Suzuki has today announced the addition of low-rolling resistance tyres to its ultra-efficient Alto light car range, leading to a marginal improvement in fuel consumption and CO2 emissions for both the automatic and manual variants.
The manual model sees fuel consumption drop from 4.8 l/100km to 4.7 l/100m (2.2 percent improvement) and CO2 emissions drop from 113g/km to 110g/km (3.3 percent).
For the automatic Alto, fuel consumption falls from 5.5 l/100km to 5.3 l/100km, and CO2 emissions are down from 130g/km to 126g/km.
The Alto's updated footwear follows the announcement this week that the 2010 Suzuki Alto has landed the number one spot in the NRMA's 2009-2010 operating costs tests.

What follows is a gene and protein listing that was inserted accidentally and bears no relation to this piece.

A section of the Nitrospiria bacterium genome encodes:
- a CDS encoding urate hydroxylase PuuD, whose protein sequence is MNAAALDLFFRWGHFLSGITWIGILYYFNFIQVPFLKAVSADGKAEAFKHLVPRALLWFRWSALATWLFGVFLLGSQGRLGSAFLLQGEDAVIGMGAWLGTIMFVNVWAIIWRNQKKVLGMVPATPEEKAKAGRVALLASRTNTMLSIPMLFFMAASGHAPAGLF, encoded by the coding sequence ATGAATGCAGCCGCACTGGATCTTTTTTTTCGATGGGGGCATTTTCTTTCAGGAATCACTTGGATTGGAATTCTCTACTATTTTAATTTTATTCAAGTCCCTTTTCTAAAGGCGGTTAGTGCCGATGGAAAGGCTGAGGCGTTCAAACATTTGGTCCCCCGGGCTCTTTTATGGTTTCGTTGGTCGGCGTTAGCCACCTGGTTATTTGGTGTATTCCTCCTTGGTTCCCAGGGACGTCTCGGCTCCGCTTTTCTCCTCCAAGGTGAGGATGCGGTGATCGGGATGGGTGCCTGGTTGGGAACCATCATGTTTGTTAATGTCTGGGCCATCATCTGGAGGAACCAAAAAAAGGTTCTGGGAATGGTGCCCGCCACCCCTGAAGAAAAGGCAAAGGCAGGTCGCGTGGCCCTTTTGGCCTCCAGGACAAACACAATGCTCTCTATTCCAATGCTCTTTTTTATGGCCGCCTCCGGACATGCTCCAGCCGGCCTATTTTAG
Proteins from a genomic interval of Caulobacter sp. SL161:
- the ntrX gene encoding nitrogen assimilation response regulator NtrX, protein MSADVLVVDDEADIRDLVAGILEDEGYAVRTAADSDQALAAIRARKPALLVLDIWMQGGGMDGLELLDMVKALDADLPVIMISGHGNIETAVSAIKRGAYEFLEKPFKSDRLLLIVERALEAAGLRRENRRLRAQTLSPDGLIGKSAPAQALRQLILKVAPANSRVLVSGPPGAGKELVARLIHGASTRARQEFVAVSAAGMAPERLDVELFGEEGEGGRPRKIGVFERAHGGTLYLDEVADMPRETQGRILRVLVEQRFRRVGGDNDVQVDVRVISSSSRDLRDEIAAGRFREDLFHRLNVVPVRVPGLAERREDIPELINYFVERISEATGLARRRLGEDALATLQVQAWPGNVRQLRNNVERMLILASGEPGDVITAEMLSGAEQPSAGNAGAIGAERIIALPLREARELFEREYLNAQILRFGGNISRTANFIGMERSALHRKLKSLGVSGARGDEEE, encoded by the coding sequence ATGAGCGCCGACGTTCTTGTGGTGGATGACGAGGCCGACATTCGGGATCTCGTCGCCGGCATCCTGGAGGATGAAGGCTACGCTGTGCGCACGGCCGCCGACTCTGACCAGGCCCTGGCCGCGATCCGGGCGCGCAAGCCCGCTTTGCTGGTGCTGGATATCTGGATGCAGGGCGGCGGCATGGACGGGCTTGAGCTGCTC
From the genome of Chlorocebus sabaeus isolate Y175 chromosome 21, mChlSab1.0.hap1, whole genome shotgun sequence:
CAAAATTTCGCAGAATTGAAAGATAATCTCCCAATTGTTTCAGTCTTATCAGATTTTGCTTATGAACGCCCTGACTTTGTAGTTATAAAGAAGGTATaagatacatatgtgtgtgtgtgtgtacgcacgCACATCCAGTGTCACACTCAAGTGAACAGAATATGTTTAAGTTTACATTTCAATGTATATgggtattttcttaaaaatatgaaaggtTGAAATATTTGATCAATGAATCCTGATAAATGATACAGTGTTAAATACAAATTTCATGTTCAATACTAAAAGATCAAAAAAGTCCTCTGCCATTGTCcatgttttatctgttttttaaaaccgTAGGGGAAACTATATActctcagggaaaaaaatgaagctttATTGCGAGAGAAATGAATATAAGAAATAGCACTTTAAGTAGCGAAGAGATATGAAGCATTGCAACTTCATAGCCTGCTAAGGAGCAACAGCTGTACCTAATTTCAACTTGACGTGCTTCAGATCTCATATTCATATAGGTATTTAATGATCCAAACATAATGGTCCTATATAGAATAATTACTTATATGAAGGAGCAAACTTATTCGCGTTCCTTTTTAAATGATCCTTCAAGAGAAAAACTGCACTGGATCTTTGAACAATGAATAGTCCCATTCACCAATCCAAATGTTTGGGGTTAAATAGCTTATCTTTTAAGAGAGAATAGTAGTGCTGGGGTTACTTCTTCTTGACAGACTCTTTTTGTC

Beating out a field of 620 contenders, the NRMA operating costs calculator shows that the 1.0 litre, five-speed Suzuki Alto GL five-door ($12,490 drive-away) has a total weekly cost of just $88.82.
The slightly pricier Alto GLX ($12,990) came in second with a total weekly cost of $94.95, followed by the 1.4 litre five-speed manual Hyundai Getz (which topped the 2010 RACV 'Driving Your Dollar' survey) with a total weekly cost of $97.50.
One of the main differences between the RACV survey and the NRMA operating costs calculator is the insurance factor, with the NRMA calculator allowing shoppers to enter their own insurance amount.
"Insurance costs can have a major impact on the costs of operating a car," NRMA's Brad O'Hara said.
"Allowing motorists to enter their own insurance amount is fundamental in creating an accurate running costs figure."
As with the RACV survey, the NRMA operating costs list found the Toyota LandCruiser Sahara to be among the more expensive vehicles to own and operate, along with the Holden Caprice, both costing around $360 per week.
The NRMA Motoring & Services list of Australia's cheapest cars to run in 2009-2010 can be found here.